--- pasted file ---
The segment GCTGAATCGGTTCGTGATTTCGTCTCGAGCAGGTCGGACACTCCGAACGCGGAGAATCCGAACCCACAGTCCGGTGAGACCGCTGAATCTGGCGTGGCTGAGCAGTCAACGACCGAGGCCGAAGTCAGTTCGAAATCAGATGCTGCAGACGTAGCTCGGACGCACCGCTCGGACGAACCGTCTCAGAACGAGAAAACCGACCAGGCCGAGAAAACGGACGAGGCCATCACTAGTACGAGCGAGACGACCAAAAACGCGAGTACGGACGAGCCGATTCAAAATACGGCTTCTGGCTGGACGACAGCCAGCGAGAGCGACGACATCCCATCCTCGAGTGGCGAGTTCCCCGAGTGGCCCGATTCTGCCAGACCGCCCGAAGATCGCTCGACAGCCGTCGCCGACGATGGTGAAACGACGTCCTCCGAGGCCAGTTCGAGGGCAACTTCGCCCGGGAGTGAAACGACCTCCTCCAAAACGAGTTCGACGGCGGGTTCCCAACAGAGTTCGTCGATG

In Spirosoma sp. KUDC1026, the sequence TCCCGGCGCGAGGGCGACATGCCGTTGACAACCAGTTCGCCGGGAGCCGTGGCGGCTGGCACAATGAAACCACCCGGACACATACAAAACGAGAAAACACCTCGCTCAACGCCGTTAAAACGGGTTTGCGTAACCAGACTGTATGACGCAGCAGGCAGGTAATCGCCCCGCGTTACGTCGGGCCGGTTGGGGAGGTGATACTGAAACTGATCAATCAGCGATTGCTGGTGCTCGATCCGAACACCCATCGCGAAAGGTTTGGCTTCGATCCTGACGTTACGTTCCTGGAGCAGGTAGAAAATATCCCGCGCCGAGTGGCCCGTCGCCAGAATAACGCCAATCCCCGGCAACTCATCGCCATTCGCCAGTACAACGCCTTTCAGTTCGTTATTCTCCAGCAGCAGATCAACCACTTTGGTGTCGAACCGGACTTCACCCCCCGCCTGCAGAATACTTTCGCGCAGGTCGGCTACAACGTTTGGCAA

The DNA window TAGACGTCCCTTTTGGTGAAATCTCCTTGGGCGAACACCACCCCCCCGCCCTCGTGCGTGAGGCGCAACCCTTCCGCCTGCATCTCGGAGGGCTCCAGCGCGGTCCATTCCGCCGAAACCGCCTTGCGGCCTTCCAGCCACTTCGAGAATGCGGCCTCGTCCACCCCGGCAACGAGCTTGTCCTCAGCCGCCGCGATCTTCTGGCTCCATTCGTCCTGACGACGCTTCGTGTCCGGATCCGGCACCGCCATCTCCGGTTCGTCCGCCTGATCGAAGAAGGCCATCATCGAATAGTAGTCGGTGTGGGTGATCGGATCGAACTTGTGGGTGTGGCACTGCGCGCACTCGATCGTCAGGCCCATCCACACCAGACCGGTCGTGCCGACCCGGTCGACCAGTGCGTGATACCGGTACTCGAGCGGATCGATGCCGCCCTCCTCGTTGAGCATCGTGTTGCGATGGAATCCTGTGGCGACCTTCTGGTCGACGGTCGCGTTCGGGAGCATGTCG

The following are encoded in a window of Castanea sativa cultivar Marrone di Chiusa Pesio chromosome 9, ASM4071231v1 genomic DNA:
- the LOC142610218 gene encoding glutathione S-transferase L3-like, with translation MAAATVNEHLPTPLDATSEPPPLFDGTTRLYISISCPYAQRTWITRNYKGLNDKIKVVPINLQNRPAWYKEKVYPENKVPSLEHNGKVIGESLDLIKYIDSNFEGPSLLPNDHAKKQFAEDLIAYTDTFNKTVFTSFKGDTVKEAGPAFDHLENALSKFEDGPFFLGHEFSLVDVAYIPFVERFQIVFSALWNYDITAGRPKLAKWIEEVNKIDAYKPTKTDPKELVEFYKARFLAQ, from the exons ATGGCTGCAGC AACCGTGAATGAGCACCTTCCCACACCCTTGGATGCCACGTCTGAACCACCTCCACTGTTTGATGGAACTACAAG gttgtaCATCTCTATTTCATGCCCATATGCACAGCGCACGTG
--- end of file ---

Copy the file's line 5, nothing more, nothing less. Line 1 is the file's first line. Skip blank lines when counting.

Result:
- the LOC142610218 gene encoding glutathione S-transferase L3-like, with translation MAAATVNEHLPTPLDATSEPPPLFDGTTRLYISISCPYAQRTWITRNYKGLNDKIKVVPINLQNRPAWYKEKVYPENKVPSLEHNGKVIGESLDLIKYIDSNFEGPSLLPNDHAKKQFAEDLIAYTDTFNKTVFTSFKGDTVKEAGPAFDHLENALSKFEDGPFFLGHEFSLVDVAYIPFVERFQIVFSALWNYDITAGRPKLAKWIEEVNKIDAYKPTKTDPKELVEFYKARFLAQ, from the exons ATGGCTGCAGC AACCGTGAATGAGCACCTTCCCACACCCTTGGATGCCACGTCTGAACCACCTCCACTGTTTGATGGAACTACAAG gttgtaCATCTCTATTTCATGCCCATATGCACAGCGCACGTG